For former students of THS, who are now first-year students at Miami University, Setting Stone has had a lasting impact.
“My favorite part about being on the Setting Stone team was that I got to see some of my best friends every week! Being able to see them frequently in a time fraught with uncertainty was the highlight of my summer,” said Brown.
“It meant so much to be able to stay in contact with the other Setting Stone leaders and advisers and keep working toward this creative goal that we had through quarantine,” said Prytherch. “We always had such a good time during meetings and those were definitely some of my favorite memories from that time.”
For Prytherch, working at Setting Stone during high school has encouraged her to continue working for a student publication in college.
“I really loved being part of a literary magazine and high school, so I joined the staff of Inklings here at Miami,” Prytherch said. “It’s a different experience for sure, but I love the feeling of working with a group of people to create something to showcase the creativity of our student body.”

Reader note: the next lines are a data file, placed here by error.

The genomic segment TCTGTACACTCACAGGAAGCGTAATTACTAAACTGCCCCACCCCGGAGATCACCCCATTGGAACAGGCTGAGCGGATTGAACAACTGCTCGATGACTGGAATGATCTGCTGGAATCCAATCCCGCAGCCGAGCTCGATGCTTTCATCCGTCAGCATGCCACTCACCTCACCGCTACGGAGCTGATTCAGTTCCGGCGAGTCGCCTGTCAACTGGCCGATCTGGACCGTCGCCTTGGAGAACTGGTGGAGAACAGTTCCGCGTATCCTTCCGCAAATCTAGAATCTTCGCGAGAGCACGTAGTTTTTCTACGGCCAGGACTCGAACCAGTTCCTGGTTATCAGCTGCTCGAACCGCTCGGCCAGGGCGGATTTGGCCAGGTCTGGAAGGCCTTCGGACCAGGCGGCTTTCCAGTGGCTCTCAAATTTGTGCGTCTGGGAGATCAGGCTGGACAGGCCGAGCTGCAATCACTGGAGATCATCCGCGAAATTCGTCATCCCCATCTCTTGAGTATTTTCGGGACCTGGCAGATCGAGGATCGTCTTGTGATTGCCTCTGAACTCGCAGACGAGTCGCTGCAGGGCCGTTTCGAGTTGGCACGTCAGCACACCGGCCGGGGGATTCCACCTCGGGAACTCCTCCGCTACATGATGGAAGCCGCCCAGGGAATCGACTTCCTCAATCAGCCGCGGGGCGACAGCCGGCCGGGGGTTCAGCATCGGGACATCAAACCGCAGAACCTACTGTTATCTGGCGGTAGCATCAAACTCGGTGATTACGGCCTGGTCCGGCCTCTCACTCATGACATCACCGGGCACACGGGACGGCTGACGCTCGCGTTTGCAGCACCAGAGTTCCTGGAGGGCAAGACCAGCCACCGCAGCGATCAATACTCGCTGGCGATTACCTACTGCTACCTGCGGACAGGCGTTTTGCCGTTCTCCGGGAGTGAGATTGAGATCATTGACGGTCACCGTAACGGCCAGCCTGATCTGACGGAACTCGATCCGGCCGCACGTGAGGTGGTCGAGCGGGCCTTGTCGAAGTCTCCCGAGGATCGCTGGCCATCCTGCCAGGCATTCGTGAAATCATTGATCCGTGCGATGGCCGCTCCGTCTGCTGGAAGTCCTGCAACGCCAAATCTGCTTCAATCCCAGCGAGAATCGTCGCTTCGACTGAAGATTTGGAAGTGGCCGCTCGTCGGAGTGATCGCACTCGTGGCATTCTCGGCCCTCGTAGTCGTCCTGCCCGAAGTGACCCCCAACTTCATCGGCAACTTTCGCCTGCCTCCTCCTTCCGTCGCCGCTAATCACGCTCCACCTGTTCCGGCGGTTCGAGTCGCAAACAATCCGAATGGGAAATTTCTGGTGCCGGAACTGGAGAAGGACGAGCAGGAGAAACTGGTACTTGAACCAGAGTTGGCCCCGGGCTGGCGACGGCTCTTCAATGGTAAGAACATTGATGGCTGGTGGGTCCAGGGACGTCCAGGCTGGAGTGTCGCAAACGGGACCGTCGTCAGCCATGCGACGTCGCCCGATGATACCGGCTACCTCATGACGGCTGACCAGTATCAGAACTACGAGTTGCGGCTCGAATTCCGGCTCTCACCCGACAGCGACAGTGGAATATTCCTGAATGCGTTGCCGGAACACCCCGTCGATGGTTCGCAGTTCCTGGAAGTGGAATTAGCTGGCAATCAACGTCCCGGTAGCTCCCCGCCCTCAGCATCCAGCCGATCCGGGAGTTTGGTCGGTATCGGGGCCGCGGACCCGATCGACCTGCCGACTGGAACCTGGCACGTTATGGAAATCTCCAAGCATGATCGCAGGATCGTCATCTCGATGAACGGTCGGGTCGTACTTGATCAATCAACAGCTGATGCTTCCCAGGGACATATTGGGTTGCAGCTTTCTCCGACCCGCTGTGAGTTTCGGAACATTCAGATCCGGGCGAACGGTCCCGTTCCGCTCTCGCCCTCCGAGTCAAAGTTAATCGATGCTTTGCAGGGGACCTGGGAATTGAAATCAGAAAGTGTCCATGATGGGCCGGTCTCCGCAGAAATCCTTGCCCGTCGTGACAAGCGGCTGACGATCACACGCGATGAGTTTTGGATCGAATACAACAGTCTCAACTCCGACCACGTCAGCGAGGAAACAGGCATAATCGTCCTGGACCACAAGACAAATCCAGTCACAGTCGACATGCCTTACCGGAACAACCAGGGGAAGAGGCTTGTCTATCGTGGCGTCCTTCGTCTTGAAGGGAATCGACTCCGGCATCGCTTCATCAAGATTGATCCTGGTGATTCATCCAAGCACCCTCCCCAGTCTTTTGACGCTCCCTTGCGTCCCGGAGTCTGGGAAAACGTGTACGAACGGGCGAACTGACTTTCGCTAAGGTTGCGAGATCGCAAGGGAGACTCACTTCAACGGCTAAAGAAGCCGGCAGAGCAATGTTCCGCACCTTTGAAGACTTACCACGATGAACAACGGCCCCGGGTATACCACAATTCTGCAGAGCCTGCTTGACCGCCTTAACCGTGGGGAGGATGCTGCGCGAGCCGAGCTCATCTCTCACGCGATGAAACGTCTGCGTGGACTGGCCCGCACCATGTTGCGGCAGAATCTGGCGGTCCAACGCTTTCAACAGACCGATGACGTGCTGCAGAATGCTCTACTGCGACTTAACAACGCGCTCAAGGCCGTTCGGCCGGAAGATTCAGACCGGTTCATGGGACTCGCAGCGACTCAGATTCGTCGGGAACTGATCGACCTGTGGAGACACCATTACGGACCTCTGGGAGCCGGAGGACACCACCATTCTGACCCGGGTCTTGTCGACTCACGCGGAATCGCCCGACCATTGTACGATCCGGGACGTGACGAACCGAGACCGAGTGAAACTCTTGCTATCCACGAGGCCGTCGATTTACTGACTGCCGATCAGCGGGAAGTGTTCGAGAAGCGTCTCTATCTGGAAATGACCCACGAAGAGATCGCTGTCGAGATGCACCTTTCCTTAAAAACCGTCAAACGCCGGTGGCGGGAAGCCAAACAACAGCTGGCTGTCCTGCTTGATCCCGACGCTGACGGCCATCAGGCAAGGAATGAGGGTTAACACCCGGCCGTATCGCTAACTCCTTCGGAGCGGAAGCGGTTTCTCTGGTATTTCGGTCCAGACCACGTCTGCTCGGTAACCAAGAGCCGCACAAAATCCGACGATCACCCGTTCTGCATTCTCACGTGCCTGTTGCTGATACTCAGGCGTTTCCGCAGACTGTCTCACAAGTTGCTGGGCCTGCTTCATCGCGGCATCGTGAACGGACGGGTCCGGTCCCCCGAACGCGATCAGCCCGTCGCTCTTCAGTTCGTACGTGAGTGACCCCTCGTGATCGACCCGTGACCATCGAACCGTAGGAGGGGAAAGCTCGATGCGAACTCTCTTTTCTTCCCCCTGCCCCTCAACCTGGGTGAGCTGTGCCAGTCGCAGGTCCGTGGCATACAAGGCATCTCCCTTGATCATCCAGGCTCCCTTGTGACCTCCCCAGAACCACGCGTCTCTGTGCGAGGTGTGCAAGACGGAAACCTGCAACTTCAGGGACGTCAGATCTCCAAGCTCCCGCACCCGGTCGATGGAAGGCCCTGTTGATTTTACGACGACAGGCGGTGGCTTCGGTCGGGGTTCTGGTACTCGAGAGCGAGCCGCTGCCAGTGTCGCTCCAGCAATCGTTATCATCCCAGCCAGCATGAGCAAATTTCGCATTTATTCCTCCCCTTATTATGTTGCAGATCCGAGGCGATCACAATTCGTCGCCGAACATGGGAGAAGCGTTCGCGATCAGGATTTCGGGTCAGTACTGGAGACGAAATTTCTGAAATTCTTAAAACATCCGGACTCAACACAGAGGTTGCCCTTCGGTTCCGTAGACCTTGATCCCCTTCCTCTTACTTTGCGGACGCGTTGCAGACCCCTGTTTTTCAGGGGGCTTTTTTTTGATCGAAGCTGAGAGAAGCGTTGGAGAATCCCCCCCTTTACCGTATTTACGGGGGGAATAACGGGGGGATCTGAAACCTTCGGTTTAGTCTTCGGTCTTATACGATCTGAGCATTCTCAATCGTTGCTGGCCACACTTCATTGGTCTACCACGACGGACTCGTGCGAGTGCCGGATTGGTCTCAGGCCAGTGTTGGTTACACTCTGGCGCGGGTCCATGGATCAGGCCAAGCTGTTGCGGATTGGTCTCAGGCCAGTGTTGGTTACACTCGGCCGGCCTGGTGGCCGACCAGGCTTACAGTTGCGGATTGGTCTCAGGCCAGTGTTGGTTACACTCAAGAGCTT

For Talawanda High School students looking for a new club to join, Setting Stone is always looking for new members.
“If you are interested in design–specifically magazine layout–or art or writing, this is the organization for you,” said Aerni.
Setting Stone takes any original artwork, photography, or writing piece. The students’ work goes through an anonymous review process and if a piece is accepted, it can be published in the magazine, website or both.
The magazine usually starts requesting submissions early in the school year and tries to have a publication ready for the spring.
Setting Stone published its first piece in the winter of 2002, with the help of Miami University’s Ohio Writing Project.
According to their website, the name “Setting Stone” comes from a story about Mecinnabe, a Miami Tribal leader known as the Setting Stone. In the early 19th century, he was responsible for leading the Miami Tribe into a peace treaty with other Native American nations.
Since 2002, Setting Stone magazine went from being printed in-house to being professionally printed and bound, to now being primarily online.
As the website states, “the motivation, forever, has stayed the same: to provide a place that showcases the best Talawanda High School writing and art.”
Past editions of the publication can be seen on the Setting Stone website.